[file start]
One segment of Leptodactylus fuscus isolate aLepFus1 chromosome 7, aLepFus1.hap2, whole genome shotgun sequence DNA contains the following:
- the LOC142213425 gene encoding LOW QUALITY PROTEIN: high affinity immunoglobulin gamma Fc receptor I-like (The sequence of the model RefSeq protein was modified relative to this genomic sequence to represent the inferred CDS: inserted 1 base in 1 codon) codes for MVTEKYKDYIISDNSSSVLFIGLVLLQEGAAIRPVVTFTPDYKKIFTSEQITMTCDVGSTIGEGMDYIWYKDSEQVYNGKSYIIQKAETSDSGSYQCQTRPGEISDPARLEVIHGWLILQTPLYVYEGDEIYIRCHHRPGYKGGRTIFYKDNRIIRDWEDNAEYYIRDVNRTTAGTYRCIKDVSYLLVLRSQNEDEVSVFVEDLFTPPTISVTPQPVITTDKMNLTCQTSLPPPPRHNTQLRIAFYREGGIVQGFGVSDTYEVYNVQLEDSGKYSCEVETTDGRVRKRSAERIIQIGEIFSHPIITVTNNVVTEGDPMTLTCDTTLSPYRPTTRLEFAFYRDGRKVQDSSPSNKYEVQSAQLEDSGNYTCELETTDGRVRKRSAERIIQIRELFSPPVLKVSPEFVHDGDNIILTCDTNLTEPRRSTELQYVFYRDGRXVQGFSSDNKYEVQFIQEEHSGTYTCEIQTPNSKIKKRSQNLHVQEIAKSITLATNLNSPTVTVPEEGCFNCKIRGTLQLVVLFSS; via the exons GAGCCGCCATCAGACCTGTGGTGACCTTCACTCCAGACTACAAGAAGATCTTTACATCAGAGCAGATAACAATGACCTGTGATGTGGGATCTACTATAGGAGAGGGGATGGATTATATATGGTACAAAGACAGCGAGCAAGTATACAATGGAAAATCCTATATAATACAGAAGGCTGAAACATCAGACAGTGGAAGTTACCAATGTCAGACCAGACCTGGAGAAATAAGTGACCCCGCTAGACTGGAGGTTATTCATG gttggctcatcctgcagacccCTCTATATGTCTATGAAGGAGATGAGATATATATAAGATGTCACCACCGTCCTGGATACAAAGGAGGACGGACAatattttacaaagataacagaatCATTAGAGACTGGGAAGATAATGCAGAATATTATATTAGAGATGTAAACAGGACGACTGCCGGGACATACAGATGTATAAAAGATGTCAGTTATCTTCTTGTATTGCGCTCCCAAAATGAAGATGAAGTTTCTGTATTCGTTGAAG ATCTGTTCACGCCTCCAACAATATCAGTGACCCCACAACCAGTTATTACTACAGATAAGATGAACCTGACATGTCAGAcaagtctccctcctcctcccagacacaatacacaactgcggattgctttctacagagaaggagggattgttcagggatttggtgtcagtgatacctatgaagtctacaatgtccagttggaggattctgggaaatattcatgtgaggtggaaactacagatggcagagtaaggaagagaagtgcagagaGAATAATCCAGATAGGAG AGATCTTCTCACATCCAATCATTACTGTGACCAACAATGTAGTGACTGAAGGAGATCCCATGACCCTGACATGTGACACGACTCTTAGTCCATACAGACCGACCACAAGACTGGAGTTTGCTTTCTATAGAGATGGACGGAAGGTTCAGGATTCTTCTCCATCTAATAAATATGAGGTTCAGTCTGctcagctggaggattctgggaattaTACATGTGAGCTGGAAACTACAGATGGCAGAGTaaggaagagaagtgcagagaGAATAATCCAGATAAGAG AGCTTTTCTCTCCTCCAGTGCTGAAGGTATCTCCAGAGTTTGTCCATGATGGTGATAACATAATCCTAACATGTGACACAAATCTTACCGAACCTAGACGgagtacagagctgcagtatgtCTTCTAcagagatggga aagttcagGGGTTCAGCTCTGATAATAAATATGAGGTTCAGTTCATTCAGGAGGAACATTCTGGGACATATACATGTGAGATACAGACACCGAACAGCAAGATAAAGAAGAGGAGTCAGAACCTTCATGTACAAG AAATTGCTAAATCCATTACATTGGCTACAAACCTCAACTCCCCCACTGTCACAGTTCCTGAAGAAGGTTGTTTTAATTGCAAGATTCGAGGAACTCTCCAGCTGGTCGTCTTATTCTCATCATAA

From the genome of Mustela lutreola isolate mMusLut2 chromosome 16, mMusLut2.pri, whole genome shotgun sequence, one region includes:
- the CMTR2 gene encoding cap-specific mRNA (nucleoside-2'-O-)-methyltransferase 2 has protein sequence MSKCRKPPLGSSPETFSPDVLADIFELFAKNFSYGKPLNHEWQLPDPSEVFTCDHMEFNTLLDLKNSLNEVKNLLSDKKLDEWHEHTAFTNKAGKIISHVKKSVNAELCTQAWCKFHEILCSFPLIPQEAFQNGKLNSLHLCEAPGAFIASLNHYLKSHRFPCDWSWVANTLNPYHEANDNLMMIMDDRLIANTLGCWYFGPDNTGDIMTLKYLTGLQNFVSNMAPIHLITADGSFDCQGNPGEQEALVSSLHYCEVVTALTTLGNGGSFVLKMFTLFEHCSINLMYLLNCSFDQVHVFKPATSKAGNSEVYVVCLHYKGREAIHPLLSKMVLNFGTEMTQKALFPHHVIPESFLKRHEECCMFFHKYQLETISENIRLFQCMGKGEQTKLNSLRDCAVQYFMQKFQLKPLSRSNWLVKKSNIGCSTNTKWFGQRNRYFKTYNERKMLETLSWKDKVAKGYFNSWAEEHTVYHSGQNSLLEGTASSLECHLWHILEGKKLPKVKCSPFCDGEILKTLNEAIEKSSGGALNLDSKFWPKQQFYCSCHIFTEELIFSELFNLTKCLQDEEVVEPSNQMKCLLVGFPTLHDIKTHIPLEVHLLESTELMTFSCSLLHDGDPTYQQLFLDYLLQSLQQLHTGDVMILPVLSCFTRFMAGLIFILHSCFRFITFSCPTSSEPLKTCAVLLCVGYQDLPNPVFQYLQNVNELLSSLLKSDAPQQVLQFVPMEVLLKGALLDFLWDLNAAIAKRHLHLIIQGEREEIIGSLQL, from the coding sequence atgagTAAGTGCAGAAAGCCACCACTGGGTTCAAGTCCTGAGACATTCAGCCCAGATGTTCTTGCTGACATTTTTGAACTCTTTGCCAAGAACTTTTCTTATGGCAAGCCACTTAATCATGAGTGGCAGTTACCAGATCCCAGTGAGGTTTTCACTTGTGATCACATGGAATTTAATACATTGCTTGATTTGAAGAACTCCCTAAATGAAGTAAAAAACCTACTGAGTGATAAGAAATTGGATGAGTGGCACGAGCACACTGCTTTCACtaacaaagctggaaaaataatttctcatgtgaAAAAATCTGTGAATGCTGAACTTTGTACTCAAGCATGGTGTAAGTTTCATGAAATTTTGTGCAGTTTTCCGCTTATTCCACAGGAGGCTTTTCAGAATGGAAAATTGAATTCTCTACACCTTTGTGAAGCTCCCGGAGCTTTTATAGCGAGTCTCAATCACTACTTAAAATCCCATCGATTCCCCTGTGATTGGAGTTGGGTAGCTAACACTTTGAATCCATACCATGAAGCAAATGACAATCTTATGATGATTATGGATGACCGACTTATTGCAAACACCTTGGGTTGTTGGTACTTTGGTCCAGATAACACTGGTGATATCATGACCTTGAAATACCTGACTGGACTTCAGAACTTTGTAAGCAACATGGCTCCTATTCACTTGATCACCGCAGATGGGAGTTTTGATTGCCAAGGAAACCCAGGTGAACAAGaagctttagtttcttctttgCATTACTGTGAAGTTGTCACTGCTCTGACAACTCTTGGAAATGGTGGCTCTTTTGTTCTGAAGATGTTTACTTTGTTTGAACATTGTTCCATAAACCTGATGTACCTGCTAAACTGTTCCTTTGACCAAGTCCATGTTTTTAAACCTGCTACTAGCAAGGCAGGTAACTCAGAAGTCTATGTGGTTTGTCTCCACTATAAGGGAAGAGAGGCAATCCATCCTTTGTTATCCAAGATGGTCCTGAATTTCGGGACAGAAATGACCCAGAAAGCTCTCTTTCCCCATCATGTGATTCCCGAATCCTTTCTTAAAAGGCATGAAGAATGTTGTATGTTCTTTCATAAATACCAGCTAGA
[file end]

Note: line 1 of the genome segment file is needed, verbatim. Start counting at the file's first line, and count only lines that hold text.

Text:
One segment of Leptodactylus fuscus isolate aLepFus1 chromosome 7, aLepFus1.hap2, whole genome shotgun sequence DNA contains the following: